According to National Weather Service meteorologist Tony Hurt, eight people have died in the United States due to lightning strikes so far this year, including a 33-year-old Seffner man who was killed Sunday on a Siesta Key beach. With half of them in Florida, experts warn residents and visitors alike to take special precaution during thunderstorms.
The climate is not the only reason the state has the most deaths. Florida’s large population and constant influx of tourists who may not be familiar with the danger increases the risk of lethal lightning strikes.
“More people plus more thunderstorms equals more hazard and unfortunately more fatalities,” Hurt said.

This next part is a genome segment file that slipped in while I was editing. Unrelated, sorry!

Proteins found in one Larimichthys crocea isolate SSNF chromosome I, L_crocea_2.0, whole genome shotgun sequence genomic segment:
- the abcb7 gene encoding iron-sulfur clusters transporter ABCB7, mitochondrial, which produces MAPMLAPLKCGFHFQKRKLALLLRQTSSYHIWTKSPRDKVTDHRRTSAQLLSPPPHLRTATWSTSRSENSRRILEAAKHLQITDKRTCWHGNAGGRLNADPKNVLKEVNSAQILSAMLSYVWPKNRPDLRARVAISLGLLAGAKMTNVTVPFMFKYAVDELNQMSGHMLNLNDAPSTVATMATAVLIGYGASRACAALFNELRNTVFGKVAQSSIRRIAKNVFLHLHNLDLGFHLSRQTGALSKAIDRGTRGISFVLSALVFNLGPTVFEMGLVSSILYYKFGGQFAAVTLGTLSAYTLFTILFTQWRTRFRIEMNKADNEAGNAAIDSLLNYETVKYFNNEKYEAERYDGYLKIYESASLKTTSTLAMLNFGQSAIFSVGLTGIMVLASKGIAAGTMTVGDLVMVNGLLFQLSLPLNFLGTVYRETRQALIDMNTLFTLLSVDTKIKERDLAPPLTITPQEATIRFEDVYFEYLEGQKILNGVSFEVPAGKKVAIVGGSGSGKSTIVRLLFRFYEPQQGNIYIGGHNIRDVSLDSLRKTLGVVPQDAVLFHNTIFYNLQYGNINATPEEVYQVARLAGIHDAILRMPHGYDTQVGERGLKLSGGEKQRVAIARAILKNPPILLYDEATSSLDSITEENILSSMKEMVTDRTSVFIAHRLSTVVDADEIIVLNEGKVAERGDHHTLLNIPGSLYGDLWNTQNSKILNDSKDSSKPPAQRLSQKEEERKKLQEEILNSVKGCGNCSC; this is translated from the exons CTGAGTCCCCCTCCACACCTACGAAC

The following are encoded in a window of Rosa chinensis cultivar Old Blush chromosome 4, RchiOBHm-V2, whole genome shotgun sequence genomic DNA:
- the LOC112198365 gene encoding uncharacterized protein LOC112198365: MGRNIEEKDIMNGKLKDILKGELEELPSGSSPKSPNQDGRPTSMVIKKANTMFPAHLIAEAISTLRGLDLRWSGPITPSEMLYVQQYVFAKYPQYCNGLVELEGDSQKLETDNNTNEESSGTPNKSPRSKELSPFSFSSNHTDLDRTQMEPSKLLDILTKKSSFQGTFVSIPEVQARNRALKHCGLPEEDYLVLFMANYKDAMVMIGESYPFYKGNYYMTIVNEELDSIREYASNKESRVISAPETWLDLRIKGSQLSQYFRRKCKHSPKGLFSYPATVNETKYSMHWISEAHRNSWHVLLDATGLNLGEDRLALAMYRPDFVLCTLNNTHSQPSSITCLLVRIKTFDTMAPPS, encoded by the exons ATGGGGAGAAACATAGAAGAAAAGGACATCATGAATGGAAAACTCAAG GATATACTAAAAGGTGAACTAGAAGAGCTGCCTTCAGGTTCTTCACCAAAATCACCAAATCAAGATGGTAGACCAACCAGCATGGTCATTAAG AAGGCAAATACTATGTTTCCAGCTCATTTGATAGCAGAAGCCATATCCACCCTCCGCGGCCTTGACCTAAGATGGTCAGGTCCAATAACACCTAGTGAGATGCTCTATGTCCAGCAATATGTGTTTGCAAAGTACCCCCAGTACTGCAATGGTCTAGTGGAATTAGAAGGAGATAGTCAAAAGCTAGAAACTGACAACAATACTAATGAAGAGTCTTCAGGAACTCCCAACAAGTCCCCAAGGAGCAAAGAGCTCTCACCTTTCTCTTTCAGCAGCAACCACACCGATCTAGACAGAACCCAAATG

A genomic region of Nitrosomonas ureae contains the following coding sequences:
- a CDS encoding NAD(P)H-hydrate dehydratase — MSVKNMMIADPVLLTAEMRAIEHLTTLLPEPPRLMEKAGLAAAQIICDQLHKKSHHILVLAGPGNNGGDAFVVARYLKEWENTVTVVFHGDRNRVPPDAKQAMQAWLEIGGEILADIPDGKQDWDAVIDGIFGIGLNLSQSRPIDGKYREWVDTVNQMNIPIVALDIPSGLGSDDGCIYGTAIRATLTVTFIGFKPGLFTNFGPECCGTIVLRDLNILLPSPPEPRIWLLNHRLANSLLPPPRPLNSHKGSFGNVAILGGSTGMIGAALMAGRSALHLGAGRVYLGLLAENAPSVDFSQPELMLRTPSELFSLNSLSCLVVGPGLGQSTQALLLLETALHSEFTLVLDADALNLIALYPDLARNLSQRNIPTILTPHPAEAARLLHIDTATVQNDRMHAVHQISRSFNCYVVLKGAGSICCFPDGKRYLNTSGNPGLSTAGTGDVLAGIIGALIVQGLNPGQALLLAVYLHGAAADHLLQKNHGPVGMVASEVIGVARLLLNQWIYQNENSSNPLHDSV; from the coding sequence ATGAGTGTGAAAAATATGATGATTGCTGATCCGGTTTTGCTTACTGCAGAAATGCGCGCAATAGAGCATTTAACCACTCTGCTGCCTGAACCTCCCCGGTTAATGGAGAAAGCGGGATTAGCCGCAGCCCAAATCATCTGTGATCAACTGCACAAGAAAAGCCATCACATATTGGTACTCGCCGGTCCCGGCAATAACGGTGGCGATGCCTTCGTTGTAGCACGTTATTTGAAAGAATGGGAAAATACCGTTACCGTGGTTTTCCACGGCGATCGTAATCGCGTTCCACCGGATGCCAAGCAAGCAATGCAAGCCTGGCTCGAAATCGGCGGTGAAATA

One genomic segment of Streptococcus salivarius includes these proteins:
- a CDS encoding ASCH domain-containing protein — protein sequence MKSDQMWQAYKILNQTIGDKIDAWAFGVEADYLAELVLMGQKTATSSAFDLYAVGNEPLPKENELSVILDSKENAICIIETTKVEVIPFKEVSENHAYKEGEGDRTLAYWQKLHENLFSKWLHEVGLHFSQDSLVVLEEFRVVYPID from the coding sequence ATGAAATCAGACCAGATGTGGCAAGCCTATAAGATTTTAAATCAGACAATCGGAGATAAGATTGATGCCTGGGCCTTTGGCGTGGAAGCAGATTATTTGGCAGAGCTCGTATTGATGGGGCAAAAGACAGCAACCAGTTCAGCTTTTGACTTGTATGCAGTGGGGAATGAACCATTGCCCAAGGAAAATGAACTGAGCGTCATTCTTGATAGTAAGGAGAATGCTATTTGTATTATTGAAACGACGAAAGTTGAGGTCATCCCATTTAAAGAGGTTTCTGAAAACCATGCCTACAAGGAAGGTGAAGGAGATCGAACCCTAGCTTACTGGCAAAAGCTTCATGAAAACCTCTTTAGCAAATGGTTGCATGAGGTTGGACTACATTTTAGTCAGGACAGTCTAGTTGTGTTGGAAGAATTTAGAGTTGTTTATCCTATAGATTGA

He explained that this is not the first year Florida has topped the charts of the most lightning-related deaths.
“If you look back historically, Florida is also number one, if you go back for a ten-year period, or a 30-year period, or even a 60-year period,” Hurt said.
Though most lightning strikes occur during the summer, the hazard exists year-round for residents in Florida, according to Hurt. He stressed that the key to staying safe is to not be outdoors when thunder and lightning are present.
“We have a saying with the National Weather Service: ‘When thunder roars, go indoors,’” Hurt said. “Stop all of your outside activities, seek shelter and then wait at least 30 minutes until after you hear thunder for the last time to go back outside.”
The National Oceanic and Atmospheric Administration is pushing education efforts during National Lightning Safety Awareness Week (June 24-30). Visit their website to view comprehensive guides on lightning science and safety.